CORRECTS NAME TO LARRY BEDORE- Jason Byrd, left, and Larry Bedore,center, both with the Florida Emergency Mortuary Operations Response System, help University of South Florida assistant professor Dr. Erin Kimmerle, right, load remains exhumed from a grave at the Arthur G. Dozier School for Boys on September 2, 2013 in Marianna. Anthropologists from the University of South Florida removed the first remains from the cemetery at the Arthur G. Dozier School for Boys in Marianna, Fla on Sept. 2, 2013.
Remains from a grave at the Arthur G. Dozier School for Boys await removal by a team of anthropologists from the University of South Florida on September 2, 2013. Due to wet conditions, the remains were left encased in clay and the entire block of clay and dirt was ultimately removed. Anthropologists from the University of South Florida removed the first remains from the cemetery at the Arthur G. Dozier School for Boys in Marianna, Fla on Sept. 2, 2013.
University of South Florida associate professor Christian Wells uses string in an attempt to cut loose a block of dirt and clay containing skull fragments. Wet conditions meant that the team removed the remains encased in dirt so that they can be dried in a laboratory setting and then examined. from the University of South Florida removed the first remains from the cemetery at the Arthur G. Dozier School for Boys in Marianna, Fla on Sept. 2, 2013. (AP Photo/The Tampa Bay Times, Edmund D. Fountain, Pool)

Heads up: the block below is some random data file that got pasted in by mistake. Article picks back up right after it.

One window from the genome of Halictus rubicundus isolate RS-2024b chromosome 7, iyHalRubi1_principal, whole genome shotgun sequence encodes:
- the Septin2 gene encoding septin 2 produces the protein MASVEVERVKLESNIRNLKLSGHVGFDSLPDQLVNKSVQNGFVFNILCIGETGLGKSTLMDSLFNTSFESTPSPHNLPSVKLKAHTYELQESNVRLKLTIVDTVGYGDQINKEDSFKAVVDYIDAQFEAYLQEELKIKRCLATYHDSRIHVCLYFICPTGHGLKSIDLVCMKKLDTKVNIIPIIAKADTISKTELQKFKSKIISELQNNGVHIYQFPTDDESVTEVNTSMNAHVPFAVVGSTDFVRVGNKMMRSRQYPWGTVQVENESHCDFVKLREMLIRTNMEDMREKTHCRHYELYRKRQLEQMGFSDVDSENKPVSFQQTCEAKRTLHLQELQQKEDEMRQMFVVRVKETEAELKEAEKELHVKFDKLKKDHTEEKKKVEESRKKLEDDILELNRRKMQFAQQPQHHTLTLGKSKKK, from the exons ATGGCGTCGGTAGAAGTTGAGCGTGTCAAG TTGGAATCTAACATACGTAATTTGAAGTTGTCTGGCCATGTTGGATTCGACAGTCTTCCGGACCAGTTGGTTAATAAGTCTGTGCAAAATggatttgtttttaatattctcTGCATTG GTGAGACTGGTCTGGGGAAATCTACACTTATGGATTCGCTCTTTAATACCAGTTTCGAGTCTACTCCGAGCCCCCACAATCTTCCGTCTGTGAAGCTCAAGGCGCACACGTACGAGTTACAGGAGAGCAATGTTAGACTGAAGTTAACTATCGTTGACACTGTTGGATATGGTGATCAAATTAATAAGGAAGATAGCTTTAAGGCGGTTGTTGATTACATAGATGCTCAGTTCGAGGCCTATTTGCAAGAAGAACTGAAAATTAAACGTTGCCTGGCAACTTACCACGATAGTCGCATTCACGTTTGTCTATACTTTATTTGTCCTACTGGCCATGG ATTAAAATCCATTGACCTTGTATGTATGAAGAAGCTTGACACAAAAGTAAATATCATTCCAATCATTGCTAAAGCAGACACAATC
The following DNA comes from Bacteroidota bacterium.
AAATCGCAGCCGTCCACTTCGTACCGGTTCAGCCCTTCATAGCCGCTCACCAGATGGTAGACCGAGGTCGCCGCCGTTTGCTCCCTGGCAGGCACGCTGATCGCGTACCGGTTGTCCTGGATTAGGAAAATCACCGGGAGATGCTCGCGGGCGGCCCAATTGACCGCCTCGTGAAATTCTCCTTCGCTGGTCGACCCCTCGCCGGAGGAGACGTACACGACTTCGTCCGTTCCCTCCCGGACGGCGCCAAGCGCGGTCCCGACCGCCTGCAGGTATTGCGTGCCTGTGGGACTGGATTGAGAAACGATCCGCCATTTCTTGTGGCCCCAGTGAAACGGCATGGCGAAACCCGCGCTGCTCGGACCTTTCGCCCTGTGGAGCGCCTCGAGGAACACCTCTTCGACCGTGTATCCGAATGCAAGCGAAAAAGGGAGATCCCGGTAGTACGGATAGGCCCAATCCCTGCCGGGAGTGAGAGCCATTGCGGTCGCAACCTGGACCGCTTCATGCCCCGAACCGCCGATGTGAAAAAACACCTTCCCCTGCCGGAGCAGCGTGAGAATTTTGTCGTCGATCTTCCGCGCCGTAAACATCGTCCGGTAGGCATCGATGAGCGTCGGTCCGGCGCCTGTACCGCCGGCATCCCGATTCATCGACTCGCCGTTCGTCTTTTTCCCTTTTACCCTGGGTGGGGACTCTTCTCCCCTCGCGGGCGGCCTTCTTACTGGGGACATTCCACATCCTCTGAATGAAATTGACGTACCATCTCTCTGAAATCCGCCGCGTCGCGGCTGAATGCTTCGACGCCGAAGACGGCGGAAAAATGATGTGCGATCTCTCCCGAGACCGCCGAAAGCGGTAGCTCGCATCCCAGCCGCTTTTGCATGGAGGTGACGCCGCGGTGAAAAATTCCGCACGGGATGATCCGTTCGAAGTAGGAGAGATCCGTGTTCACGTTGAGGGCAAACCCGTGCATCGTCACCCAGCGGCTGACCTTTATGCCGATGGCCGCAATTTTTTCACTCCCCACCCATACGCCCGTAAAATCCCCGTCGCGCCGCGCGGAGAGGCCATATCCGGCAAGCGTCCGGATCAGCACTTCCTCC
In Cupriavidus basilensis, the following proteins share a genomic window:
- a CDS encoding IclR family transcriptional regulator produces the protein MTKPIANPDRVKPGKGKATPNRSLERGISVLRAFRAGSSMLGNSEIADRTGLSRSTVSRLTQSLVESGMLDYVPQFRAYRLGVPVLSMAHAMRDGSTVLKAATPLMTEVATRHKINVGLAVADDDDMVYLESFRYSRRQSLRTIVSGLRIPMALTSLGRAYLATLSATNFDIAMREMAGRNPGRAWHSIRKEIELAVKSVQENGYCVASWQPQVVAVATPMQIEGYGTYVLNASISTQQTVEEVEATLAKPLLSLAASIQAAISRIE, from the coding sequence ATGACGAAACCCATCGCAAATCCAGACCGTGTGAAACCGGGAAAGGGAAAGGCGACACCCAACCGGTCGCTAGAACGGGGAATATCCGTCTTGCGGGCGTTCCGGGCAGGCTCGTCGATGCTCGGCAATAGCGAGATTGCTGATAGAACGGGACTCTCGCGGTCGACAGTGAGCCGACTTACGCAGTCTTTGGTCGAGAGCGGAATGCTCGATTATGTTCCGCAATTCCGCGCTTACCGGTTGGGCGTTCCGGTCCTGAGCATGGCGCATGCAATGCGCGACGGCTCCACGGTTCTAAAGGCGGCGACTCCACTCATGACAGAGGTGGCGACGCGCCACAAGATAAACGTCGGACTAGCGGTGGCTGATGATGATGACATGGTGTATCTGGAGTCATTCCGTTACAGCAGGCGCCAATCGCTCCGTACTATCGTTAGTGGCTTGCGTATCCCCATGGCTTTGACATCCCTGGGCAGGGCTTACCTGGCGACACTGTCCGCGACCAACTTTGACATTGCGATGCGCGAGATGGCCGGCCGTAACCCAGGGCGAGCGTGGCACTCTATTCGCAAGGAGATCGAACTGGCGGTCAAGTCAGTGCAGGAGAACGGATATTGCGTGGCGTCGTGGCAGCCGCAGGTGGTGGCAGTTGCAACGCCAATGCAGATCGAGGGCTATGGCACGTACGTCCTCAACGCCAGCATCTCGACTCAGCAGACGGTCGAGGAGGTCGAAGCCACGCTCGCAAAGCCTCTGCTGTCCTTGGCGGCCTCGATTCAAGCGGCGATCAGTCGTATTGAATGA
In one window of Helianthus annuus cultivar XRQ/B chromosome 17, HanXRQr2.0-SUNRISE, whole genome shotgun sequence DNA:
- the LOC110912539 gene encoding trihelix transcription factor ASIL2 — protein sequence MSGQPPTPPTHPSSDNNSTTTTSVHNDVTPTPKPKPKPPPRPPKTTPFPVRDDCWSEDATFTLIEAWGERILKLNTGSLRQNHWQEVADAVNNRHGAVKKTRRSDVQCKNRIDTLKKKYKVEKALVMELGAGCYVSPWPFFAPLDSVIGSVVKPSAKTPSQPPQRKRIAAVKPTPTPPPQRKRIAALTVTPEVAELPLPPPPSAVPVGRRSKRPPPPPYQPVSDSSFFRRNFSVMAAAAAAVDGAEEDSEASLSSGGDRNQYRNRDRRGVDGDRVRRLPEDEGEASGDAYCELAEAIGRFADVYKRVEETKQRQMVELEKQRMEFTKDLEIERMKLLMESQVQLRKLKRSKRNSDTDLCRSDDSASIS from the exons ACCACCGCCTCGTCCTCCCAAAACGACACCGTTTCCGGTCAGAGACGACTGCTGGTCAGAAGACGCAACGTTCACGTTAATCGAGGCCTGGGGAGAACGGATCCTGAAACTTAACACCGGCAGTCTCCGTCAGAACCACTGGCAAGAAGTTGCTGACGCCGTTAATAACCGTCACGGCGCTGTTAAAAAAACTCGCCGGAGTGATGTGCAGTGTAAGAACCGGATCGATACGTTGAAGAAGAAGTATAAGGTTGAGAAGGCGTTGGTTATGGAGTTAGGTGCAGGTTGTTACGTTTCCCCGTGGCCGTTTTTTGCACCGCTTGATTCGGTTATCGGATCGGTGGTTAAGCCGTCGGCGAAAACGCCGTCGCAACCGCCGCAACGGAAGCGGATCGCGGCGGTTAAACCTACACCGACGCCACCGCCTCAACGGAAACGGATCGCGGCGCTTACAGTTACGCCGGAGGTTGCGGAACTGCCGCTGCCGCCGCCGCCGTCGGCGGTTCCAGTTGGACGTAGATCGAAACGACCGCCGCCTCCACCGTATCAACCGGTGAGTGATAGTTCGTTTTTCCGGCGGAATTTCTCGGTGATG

Volunteer Brett Harding, University of South Florida associate professor Chistian Wells, and assistant professor Erin Kimmerle look at a body bag containing remains removed from an unmarked grave at the Arthur G. Dozier School for Boys on September 2, 2013. South Florida research Anthropologists from the University of South Florida removed the first remains from the cemetery at the Arthur G. Dozier School for Boys in Marianna, Fla on Sept. 2, 2013. (AP Photo/The Tampa Bay Times, Edmund D. Fountain, Pool)
Pat Brewer, Jason Byrd, and Larry Bedore, all of the Florida Emergency Mortuary Operations Response System, wheel the first remains to be removed from the Arthur G. Dozier School for Boys to a van. Florida Anthropologists from the University of South Florida removed the first remains from the cemetery at the Arthur G. Dozier School for Boys in Marianna, Fla on Sept. 2, 2013. (AP Photo/The Tampa Bay Times, Edmund D. Fountain, Pool)
University of South Florida associate professor Christian Wells attempts to cut loose a block of dirt and clay containing skeletal remains. Wet conditions meant that the team removed the remains encased in dirt so that they can be dried in a laboratory setting and then examined. from the University of South Florida removed the first remains from the cemetery at the Arthur G. Dozier School for Boys in Marianna, Fla on Sept. 2, 2013.
Jason Byrd, left, helps University of South Florida assistant professor Erin Kimmerle, center, and assistant professor Christian Wells, right, remove remains from the cemetery at the Arthur G. Dozier School for Boys in Marianna, Fla on Sept. 2, 2013. (AP Photo/The Tampa Bay Times, Edmund D. Fountain, Pool)
University of South Florida associate professor Christian Wells cleans away dirt from a coffin handle at the Arthur G. Dozier School for Boys in Marianna, Fla., on Sept. 2, 2013. (AP Photo/The Tampa Bay Times, Edmund D. Fountain, Pool)
Wet conditions slowed progress as anthropologists from the University of South Florida made an attempt to remove the first remains from the cemetery at the Arthur G. Dozier School for Boys in Marianna, Fla on Sept. 2, 2013. (AP Photo/The Tampa Bay Times, Edmund D. Fountain, Pool)